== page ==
Photo illustration by Joe Rudko/The AS Review

Shawna Leader/The AS Review

This week, the AS board of directors will decide the level of the Green Fee, which passed by 80 percent in the recent AS election. Once the AS board establishes the level of the fee, it will go to the board of trustees, who will vote on the fee during their meeting in June.

AS Vice President for Student Life Mike Pond, who is the chair of the Green Fee Committee, said that it is highly unlikely that the fee would not be approved. The level that the AS board of directors approves will likely be approved by the board of trustees, Pond said. Part of this is because of the significant student support for the fee, he said.

“Overwhelmingly, the students supported it: 80 percent [approval] and the highest [voter] turnout in 12 years,” Pond said.

A Green Energy Task Force has been established to present to the AS board and make recommendations about where the fee will be set for the fiscal year of 2010-2011. Pond is the chair of the task force.

“It will be kind of our job to prepare the documents for the board of trustees and to see what they need to hear and what they need to see and we’re hoping for the best,” Pond said.

At the AS board of directors meeting last Wednesday, Pond and other members of the Green Fee Task Force were present to present their proposal for the amount the Green Fee will be set at. The committee proposed that the fee be set at $0.70 per credit for up to 10 credits. Setting the fee at $0.50 per credit would be acceptable, with the stipulation that it would have to be raised in following years, Pond said at the meeting.

The committee chose the $0.70 feel level in order to “be responsive to the 80 percent approval but be responsible to the students,” Pond said at the meeting.

At the meeting, AS President Matt Jarrell requested more information concerning the reasoning for the fee level, as he will need solid proof to bring to the board of trustees. Other board members requested more information as well.

If the Green Fee is approved by the board of trustees, it will go into effect fall quarter 2010. The Green Energy Fee Committee will establish guidelines and processes for the fee and its budgetary structure, Pond said. According to documents prepared by the Green Fee Committee, the money from the fee will first go to purchasing Renewable Energy Certificates (RECs), then to student projects.

The committee will oversee the fee and how funds are allocated, said Brittney Honisch, co-president of the AS club Students for Renewable Energy (SRE) and member of the Green Fee Committee. The committee will also review student proposals for projects which, if approved, will be funded by the Green Fee.

If the fee is not approved by the board of trustees, it is likely that the proposal would be adjusted and worked on by the AS board, with more input from committees and students, Pond said. It probably would not go back to a student vote but instead would be brought again to the board of trustees, he said.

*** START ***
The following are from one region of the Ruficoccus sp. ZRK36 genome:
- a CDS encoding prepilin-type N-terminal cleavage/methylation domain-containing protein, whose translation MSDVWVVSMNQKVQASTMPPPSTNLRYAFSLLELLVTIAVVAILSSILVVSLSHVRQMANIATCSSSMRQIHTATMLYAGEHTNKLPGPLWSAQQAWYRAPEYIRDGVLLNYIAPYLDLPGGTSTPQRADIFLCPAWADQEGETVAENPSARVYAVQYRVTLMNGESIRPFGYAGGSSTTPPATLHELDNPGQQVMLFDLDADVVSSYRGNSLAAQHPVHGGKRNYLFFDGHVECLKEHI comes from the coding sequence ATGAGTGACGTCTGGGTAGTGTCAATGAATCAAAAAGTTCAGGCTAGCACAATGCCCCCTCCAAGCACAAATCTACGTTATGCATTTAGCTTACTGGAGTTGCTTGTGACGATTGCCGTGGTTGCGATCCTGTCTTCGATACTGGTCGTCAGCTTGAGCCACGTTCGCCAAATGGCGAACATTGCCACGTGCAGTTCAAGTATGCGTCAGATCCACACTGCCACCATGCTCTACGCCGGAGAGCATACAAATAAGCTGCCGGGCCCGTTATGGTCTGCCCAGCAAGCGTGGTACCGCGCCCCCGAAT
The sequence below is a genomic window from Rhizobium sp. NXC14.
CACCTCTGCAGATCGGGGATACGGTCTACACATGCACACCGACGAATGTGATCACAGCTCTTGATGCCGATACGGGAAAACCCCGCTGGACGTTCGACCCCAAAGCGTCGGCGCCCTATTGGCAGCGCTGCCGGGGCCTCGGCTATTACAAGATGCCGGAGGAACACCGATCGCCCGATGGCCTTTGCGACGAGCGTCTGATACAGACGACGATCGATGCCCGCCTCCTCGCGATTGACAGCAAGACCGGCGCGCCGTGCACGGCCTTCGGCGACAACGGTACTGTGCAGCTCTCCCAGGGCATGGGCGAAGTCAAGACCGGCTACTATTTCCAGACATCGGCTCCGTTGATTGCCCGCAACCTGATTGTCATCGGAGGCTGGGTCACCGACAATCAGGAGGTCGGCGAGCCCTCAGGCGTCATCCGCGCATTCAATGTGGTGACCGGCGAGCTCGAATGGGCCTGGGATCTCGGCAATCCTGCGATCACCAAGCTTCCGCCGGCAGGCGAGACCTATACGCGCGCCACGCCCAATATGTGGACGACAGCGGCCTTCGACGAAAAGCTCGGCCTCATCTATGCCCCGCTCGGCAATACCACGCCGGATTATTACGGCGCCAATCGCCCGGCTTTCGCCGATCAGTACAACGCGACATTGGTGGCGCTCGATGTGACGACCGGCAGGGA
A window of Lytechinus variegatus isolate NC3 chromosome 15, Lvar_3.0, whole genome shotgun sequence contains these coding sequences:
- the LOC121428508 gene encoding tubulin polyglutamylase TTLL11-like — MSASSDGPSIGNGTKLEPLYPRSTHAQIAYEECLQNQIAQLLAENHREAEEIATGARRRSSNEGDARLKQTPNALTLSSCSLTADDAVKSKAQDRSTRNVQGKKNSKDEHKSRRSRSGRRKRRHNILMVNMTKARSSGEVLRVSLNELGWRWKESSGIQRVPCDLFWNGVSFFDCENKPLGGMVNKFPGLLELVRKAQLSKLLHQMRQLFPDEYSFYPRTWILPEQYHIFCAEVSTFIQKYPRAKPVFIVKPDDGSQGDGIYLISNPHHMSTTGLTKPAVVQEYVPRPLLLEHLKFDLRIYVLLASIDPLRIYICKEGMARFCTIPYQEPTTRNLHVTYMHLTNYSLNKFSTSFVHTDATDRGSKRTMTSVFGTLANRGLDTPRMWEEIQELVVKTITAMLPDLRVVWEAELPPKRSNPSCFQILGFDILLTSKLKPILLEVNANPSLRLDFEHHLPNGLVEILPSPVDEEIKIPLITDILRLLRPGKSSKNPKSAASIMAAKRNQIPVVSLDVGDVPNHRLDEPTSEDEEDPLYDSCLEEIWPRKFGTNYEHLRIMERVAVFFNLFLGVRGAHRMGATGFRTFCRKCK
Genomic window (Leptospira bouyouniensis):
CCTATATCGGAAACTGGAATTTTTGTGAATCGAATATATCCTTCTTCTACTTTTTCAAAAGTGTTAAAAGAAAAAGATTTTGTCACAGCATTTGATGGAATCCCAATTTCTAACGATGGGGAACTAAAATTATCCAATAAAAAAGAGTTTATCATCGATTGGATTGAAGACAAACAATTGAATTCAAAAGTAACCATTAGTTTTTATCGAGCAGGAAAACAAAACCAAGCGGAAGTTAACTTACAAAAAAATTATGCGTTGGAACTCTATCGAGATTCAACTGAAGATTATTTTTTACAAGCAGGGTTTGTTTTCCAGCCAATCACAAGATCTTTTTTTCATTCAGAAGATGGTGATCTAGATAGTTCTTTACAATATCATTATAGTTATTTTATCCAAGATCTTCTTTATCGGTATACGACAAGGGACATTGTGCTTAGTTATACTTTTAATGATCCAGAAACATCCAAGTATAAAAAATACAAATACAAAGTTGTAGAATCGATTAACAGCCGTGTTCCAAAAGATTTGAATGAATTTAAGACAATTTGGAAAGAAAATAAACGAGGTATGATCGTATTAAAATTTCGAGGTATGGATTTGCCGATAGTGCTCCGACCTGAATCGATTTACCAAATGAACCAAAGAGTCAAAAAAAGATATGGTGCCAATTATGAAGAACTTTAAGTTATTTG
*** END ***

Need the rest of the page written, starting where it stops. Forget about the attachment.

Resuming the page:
The AS board of directors votes on fees that last for five-year cycles, whereas the board of trustees votes on fees every year, Pond said. Regardless of which fee amount is approved by the AS board of directors and board of trustees, the board of trustees could reset the amount in consecutive fiscal years as they see fit, Pond said.

The current renewable energy fee expires at the end of summer quarter in August. The fee for the 2009-2010 fiscal year was set at $0.40 per credit per quarter (not to exceed $4).

In addition to buying RECs, the Green Fee is intended to fund environmentally-focused projects “that provide substantial environmental benefits and opportunities for student learning,” according to the 2010 Green Fee ballot language. Student projects must increase energy efficiency, decrease energy consumption, generate renewable energy and reduce greenhouse gas pollution, according to the ballot language.

The basic process for student projects is yet to be determined, Pond said.

Examples of student projects may include an anaerobic digester for the dining halls or a hydrogen fuel cell, Matt Moroney, vice president of Students for Renewable Energy (SRE), said.

The money is intended for educational opportunities and anyone from any department can propose a project to the Green Energy Fee Committee, Moroney said.

“Who’s to say that only engineering students get this money or only environmental science students get the money? Really, the money’s for everyone,” Moroney said.

Projects will be ranked based on reduction of greenhouse gases, he said. A proposal would require a budget, timeline, mission statement and examples of similar projects from other universities to provide possible project methods, he said. A faculty or staff adviser for the project is also required, Moroney said.

“We want innovative, creative ideas … so students know they’re getting something tangible,” Moroney said.

According to Moroney, projects will probably not start up until a little while after the fee goes into effect. It will take time for people to realize they can propose a project but a website with project instructions will hopefully go live in the fall, he said.

SRE proposed the original ballot language in 2005 and prior to the recent election members of SRE campaigned for the green fee in their classes and in Red Square, Moroney said.

Moroney agreed with Pond that the fee would likely be passed by both boards.

Additionally, a student position may be created next year by the AS board of directors, Pond said. The position would be similar to the AS Transportation Coordinator and would manage and work with the fee on a daily basis, Pond said.
If possible, additional student positions may be created if the workload necessitates it, Honisch said.

For more information about the Green Fee, Pond suggested contacting the AS VP for Student Life at or SRE at